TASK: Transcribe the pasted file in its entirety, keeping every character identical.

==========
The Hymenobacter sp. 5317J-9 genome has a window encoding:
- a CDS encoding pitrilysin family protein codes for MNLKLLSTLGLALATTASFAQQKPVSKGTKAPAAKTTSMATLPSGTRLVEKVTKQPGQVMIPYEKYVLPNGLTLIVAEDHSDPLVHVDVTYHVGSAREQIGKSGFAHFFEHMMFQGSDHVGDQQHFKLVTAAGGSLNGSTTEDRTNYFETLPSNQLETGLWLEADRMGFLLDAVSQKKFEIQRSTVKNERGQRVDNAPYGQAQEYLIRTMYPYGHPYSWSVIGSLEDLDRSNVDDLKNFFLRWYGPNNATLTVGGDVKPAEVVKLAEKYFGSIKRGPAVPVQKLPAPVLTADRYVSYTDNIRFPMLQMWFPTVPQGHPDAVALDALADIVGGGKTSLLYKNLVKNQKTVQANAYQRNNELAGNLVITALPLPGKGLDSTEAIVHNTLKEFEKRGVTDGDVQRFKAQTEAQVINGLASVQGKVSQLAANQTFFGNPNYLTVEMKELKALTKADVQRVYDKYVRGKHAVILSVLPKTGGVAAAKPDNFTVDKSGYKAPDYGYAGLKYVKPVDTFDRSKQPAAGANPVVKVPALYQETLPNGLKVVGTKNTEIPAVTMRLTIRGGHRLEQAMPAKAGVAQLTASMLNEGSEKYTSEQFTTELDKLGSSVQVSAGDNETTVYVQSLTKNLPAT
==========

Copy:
The Hymenobacter sp. 5317J-9 genome has a window encoding:
- a CDS encoding pitrilysin family protein codes for MNLKLLSTLGLALATTASFAQQKPVSKGTKAPAAKTTSMATLPSGTRLVEKVTKQPGQVMIPYEKYVLPNGLTLIVAEDHSDPLVHVDVTYHVGSAREQIGKSGFAHFFEHMMFQGSDHVGDQQHFKLVTAAGGSLNGSTTEDRTNYFETLPSNQLETGLWLEADRMGFLLDAVSQKKFEIQRSTVKNERGQRVDNAPYGQAQEYLIRTMYPYGHPYSWSVIGSLEDLDRSNVDDLKNFFLRWYGPNNATLTVGGDVKPAEVVKLAEKYFGSIKRGPAVPVQKLPAPVLTADRYVSYTDNIRFPMLQMWFPTVPQGHPDAVALDALADIVGGGKTSLLYKNLVKNQKTVQANAYQRNNELAGNLVITALPLPGKGLDSTEAIVHNTLKEFEKRGVTDGDVQRFKAQTEAQVINGLASVQGKVSQLAANQTFFGNPNYLTVEMKELKALTKADVQRVYDKYVRGKHAVILSVLPKTGGVAAAKPDNFTVDKSGYKAPDYGYAGLKYVKPVDTFDRSKQPAAGANPVVKVPALYQETLPNGLKVVGTKNTEIPAVTMRLTIRGGHRLEQAMPAKAGVAQLTASMLNEGSEKYTSEQFTTELDKLGSSVQVSAGDNETTVYVQSLTKNLPAT